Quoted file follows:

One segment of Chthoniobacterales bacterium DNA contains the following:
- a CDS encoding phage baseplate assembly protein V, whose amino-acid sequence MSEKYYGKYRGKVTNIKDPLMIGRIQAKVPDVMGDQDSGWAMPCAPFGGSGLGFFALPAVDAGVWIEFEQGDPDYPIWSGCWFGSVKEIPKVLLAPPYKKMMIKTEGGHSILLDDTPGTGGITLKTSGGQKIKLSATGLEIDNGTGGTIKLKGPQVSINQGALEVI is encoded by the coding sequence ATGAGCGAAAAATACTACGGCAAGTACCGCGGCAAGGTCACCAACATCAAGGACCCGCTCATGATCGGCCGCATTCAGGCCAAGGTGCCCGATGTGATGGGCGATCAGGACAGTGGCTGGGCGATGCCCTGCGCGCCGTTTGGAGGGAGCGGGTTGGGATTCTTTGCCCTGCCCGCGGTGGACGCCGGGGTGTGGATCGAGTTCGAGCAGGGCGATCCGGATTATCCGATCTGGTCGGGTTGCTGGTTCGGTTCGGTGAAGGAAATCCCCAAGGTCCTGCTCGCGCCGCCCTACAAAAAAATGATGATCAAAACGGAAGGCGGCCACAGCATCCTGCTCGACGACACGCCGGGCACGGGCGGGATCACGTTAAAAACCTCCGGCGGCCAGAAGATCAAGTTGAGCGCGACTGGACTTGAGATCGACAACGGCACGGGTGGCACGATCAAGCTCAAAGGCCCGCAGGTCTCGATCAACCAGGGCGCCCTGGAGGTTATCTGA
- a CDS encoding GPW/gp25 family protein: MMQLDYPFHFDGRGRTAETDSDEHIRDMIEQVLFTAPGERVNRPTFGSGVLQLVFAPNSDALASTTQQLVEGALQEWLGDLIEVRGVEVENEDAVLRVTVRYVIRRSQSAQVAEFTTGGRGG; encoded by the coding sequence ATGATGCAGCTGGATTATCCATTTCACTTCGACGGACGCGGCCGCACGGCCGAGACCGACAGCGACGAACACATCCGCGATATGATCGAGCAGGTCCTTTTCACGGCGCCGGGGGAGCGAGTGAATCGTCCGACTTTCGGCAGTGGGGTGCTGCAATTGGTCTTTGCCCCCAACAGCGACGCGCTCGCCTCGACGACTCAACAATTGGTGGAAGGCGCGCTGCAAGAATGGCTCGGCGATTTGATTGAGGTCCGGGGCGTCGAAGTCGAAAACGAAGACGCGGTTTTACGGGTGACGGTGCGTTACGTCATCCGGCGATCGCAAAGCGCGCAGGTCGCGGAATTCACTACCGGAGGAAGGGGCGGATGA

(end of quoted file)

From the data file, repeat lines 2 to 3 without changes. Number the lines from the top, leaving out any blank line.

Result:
- a CDS encoding phage baseplate assembly protein V, whose amino-acid sequence MSEKYYGKYRGKVTNIKDPLMIGRIQAKVPDVMGDQDSGWAMPCAPFGGSGLGFFALPAVDAGVWIEFEQGDPDYPIWSGCWFGSVKEIPKVLLAPPYKKMMIKTEGGHSILLDDTPGTGGITLKTSGGQKIKLSATGLEIDNGTGGTIKLKGPQVSINQGALEVI is encoded by the coding sequence ATGAGCGAAAAATACTACGGCAAGTACCGCGGCAAGGTCACCAACATCAAGGACCCGCTCATGATCGGCCGCATTCAGGCCAAGGTGCCCGATGTGATGGGCGATCAGGACAGTGGCTGGGCGATGCCCTGCGCGCCGTTTGGAGGGAGCGGGTTGGGATTCTTTGCCCTGCCCGCGGTGGACGCCGGGGTGTGGATCGAGTTCGAGCAGGGCGATCCGGATTATCCGATCTGGTCGGGTTGCTGGTTCGGTTCGGTGAAGGAAATCCCCAAGGTCCTGCTCGCGCCGCCCTACAAAAAAATGATGATCAAAACGGAAGGCGGCCACAGCATCCTGCTCGACGACACGCCGGGCACGGGCGGGATCACGTTAAAAACCTCCGGCGGCCAGAAGATCAAGTTGAGCGCGACTGGACTTGAGATCGACAACGGCACGGGTGGCACGATCAAGCTCAAAGGCCCGCAGGTCTCGATCAACCAGGGCGCCCTGGAGGTTATCTGA
- a CDS encoding GPW/gp25 family protein: MMQLDYPFHFDGRGRTAETDSDEHIRDMIEQVLFTAPGERVNRPTFGSGVLQLVFAPNSDALASTTQQLVEGALQEWLGDLIEVRGVEVENEDAVLRVTVRYVIRRSQSAQVAEFTTGGRGG; encoded by the coding sequence ATGATGCAGCTGGATTATCCATTTCACTTCGACGGACGCGGCCGCACGGCCGAGACCGACAGCGACGAACACATCCGCGATATGATCGAGCAGGTCCTTTTCACGGCGCCGGGGGAGCGAGTGAATCGTCCGACTTTCGGCAGTGGGGTGCTGCAATTGGTCTTTGCCCCCAACAGCGACGCGCTCGCCTCGACGACTCAACAATTGGTGGAAGGCGCGCTGCAAGAATGGCTCGGCGATTTGATTGAGGTCCGGGGCGTCGAAGTCGAAAACGAAGACGCGGTTTTACGGGTGACGGTGCGTTACGTCATCCGGCGATCGCAAAGCGCGCAGGTCGCGGAATTCACTACCGGAGGAAGGGGCGGATGA